• 6. Russia’s Economic Engagement with Africa Page 6 Africa and other developing Africa and Russia Supply of World Major Energy strong attraction for Russian exerting a countries. As Russia begun to return energy companies. The African to African countries in the early continent currently accounts for about 2000s, its pursuit of Africa’s high 9.7 percent of the world proven oil Oil concentrations of strategic minerals reserves of 1.2 trillion barrels and its oil Share of world production and significant deposits of petroleum 1973 2009 reserves are growing at an annual rate of and uranium emerged as a key driver Africa 10.1 12.4 3.2 percent. With regard to natural gas, Russia 15.0 16.7 of its increasing commercial Africa’s share of the global gas deposits engagement with the continent. of 181.46 trillion cubic meters is Russia’s geopolitical goal to extend estimated at 7.8 percent. As Africa’s Europe’s dependence on the import comparative advantage in the scope and Gas of its energy also inspired its quest Share of world production frequency of new discoveries is being for Africa’s natural resources. 1973 2009 courted by global energy consumption Africa 0.8 6.5 countries such as Russia, precautionary Russia 19.7 24.8 Although self-sufficient in fuels and measures should be put in place to power generation, Russia’s energy- ensure that sustainable economic and dependence (primary source of hard social benefits accrue from natural currency and revenues) and the Coal resources exploitation. plummeting reserves of oil and gas Share of world production 1973 2009 could negatively affect its recent Increasing Russian investments in Africa 3.0 14.6 economic growth and drive to Russia 22.8 6.3 Africa could have both positive and become a world-leading energy negative outcomes. On the one hand, producer. Under the Soviet system, while such investments might represent Russian energy pricing and significant economic opportunities for consumption policies called for Hydro resource-rich African countries, there is subsidized prices far below world Share of world production a risk that, coupled with limited 1973 2009 market prices and higher output Africa 2.2 3.0 domestic policies, they might generate volumes without conservation Russia 9.4 7.3 negative social and environmental measures, which resulted in excessive outcomes for Africa. On the other hand, consumption of energy, increased Russia’s well-established expertise in exports of natural gas and oil, and, extracting energy resources and Nuclear more recently, in plummeting energy advanced nuclear know-how presents a Share of world production reserves. With the current proven oil 1973 2009 value-added opportunity for Africa. It is reserves of 60 billion barrels, Russia Africa 0.0 0.0 worth noting that Russia is participating will have to rely on new discoveries Russia 5.9 9.7 in tenders for the construction of the of oil in order to meet the growing first nuclear power plants in Egypt and global demand for energy. Similarly, Source: International Energy Agency Statistics 2010 Nigeria, which have significant uranium Europe’s increasing consumption of reserves. energy and dependence on oil and gas imports from Russia puts pressure on Also, Russia’s own experience with the the Kremlin to seek alternative problems that plagued its energy sector sources of energy. during the 1990s and its ability and knowledge to restructure the sector for Africa, with its rich endowment of improved management and higher crude oil reserves, natural gas productivity, could provide a salutary deposits, and other minerals, is lesson to be learned by African countries.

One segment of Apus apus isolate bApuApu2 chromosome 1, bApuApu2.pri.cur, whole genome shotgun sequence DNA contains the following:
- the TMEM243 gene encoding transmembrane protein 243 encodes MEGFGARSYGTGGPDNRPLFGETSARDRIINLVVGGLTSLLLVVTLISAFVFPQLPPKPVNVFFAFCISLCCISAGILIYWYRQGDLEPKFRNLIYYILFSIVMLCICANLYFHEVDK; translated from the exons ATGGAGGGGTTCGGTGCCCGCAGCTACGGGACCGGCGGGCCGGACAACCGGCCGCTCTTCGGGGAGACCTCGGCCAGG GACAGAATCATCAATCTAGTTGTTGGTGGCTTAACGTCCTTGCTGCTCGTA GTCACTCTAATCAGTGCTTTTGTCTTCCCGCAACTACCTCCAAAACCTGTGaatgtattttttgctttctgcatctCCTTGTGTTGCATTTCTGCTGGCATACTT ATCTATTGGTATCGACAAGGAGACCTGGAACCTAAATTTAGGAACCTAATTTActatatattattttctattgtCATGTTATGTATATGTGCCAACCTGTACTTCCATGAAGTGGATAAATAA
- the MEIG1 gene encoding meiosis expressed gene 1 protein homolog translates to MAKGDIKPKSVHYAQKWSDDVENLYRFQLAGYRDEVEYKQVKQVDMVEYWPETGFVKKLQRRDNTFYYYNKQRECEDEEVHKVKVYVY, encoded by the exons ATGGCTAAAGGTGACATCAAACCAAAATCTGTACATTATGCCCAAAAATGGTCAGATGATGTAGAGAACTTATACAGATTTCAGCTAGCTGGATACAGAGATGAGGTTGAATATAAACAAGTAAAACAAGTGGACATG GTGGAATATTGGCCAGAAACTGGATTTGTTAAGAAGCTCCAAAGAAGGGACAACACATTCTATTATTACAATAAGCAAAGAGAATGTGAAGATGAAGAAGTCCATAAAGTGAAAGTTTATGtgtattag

• 7. Russia’s Economic Engagement with Africa Page 7 Furthermore, Russia’s membership in the G8 and its development commitments, 5. Conclusion offer African countries additional economic opportunities through opening Every reengagement effort since 2000 its market, writing off African debt, and has reinforced the Kremlin’s relations advocating for more debt reduction, with African governments and boosted especially for resource-rich African economic and commercial partnerships countries. To date, Russia has written off between Russia and the continent. over US$ 20 billion of Africa debt, and, Although the current volume of trade “To date, Russia has between Russia and Africa is relatively like other G8 members, has pledged to written off over US$ low (considering the former Soviet double its ODA to African countries. In 20 billion of Africa Union’s total trade volume with the addition to negotiating debt reliefs, debt, and, like other world), the growing trend of commercial Russia could contribute to promoting G8 members, has African regional cooperation by making activities between the two regions has pledged to double its debt reliefs conditional upon African reasserted Moscow’s geo-economic ODA to African nations’ demonstrated commitment to strategic ambitions. Moreover, Russian countries…” regional energy sector cooperation (i.e. firms seeking greater access to African policy harmonization, transborder natural resource fields are playing a key projects, free trade agreements, and role in renewing and expanding Russia’s integrated pipeline and transmission sphere of influence in Africa. networks on the continent). While Russia’s search for alternative Resource-based firms in both developed sources of energy provided the impulse and emerging countries have been for its new engagement with Africa, the playing a central role in generating Kremlin’s goal of remaining the world’s revenues for the national economies of largest energy exporter propelled “To date, Russia has oil- and resource-rich countries in Africa. Russian corporations into the continent. written off over US$ However, those revenues do not always Russia’s pursuit of strategic natural 20 billion of Africa translate into long-term sustainable resources will benefit African countries; debt, and, like other growth, nor do the revenues generated not only from a revenue-generating point G8 members, has of view, but also because of the catalytic pledged to double its from natural resources production always contribute to human capital and social role the increased investments will have ODA to African on socioeconomic growth and countries…” infrastructure development in African countries. Foreign investment companies development. should be called upon to create incentives or adopt measures to generate sustainable Russia’s expertise in energy exploration and shared benefits for resource- and production, and its membership in producing countries in Africa. For the G8 present an opportunity for instance, Russian resource-based firms African governments to work jointly should negotiate exploration and with Russian companies and extraction agreements with the provision international organizations such as the that a percentage of the investment African Development Bank in order to should be earmarked for socioeconomic ensure a strong and constructive linkage development, i.e. a trust fund to be set up between Russia’s energy interests and to support agro-business, education, sustained economic growth in the health, and other forms of social welfare. continent.